HTTP to HTTPS Migration: A Checklist

By December 5, 2017blog

In 2014, Google announced that security is a ranking signal. Three years down the road, the search giant gave website owners an ultimatum to migrate to the secured version of their websites, or it will mark it as ‘Not secure’ even on an incognito browser.

And, users are big on security. Hence, you cannot afford not to migrate from http to https. HTTP stands for hypertext transfer protocol and the S in the HTTPS stands for security. This protocol is described as the standardization of receiving information from web browsers. Securing it means encrypting the site and making it secure so no third party entities may not tamper the data being transmitted between the users (with whatever information they input) and your website. It makes use of SSL (secure sockets layer), a data file that aims to keep user information safe.

From an SEO perspective, it means a more secure and safer browsing experience for your users too. Landing on your website, you don’t want these users to check the site information found at the address bar and see the Not secure label. Bounce rates would increase this way for sure, affecting click-through rate, traffic and ranking.

While Google makes clear what the solution is for this, migrating from http to https is not without difficulties. It can get too technical too, well that is, if you are not coding savvy. That means the majority of site owners.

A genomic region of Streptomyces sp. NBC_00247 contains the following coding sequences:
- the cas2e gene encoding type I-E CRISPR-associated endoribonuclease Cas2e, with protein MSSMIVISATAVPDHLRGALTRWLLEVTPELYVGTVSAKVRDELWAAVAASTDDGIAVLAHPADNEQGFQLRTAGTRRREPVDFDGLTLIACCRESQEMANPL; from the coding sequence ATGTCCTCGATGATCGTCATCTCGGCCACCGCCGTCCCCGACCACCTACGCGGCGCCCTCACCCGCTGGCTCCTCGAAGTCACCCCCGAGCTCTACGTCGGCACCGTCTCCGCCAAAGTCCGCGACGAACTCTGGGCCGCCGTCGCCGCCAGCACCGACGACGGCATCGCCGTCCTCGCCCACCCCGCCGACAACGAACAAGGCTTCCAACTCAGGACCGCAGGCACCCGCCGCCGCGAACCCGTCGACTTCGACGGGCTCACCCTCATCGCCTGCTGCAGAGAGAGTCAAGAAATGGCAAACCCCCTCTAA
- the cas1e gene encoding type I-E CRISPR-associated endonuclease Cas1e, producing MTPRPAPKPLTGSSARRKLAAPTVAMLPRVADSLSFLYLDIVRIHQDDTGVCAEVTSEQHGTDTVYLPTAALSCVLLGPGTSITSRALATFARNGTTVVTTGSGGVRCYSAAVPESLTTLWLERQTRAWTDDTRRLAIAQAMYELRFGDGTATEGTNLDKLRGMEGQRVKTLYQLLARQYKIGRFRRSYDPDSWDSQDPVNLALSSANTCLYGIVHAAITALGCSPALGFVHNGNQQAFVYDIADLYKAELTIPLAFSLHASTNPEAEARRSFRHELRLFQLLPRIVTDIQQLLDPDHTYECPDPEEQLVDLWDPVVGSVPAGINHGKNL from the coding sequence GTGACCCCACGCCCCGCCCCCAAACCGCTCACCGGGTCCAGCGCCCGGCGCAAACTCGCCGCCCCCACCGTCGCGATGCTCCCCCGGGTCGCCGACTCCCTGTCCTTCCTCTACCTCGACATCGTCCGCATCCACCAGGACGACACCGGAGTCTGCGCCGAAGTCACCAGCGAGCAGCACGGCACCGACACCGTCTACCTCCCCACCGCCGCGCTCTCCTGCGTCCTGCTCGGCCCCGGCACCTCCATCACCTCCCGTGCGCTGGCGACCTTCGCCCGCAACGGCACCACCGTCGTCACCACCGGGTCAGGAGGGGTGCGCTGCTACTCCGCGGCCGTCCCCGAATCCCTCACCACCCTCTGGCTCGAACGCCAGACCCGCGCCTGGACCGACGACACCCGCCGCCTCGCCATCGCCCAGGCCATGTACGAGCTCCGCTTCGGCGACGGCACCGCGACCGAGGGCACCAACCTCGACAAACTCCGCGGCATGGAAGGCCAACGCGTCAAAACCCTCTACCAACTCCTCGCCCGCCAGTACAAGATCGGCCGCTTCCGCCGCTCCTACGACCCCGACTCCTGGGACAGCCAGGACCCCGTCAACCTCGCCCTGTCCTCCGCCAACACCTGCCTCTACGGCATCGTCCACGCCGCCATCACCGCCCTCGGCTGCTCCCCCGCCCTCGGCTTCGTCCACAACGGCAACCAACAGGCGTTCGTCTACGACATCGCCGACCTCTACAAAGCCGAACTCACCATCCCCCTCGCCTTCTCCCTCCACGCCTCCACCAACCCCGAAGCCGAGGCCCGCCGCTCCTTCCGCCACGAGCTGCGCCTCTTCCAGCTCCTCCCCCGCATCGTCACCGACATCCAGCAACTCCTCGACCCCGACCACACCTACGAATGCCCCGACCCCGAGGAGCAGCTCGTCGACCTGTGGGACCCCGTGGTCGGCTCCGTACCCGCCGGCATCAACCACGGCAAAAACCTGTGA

Nonetheless, technical savvy or not, you must know which factors and processes impact the success of an http to https migration.

HTTP to HTTPS migration checklist

Optimize crawl settings

Go to Google Search Console to set crawl timing. Minimize the requests sent per second at least 2 to 3 days before the actual https migration. Before that, make sure you have a list of all URLs of your website that you can use for complete migration and comparison later on in the process.

Check with CDN

If you are using a content delivery/distribution network (CDN), it would be wise to check with the provider first how it treats https, in particular, SSL certificates.

Obtain all access to digital assets

Download all existing 301 redirects

Download and update disavow file

Download any URL removal requests

Select SSL certificate

Buy a 2048-bit TLS/SSL SHA-2 secure certificate. Follow the instructions including the required documents to access the signed certificate.

Install the SSL certificate

Install the certificate on your site’s servers. Then, configure the server to reflect https. Perform a simple test to ensure that the certificate is working correctly.

Verify the https website

Your next stop is to verify the preferred https version of the site in Search Console (and Bing’s too). Confirm the preferred version as well between www and non-www. The subsequent updates shall be made to the preferred version of the site.

Check the content

Check if the content of the http is completely migrated to the https version. After the migration, the site content must be able to request https resources.

Update the URL parameters

The https version must reflect the actual URL parameters. If you are not sure about this, just copy the settings for the http version. If the site is using relative URLs, the https update will be automatic. Update the absolute URLs manually.

Update links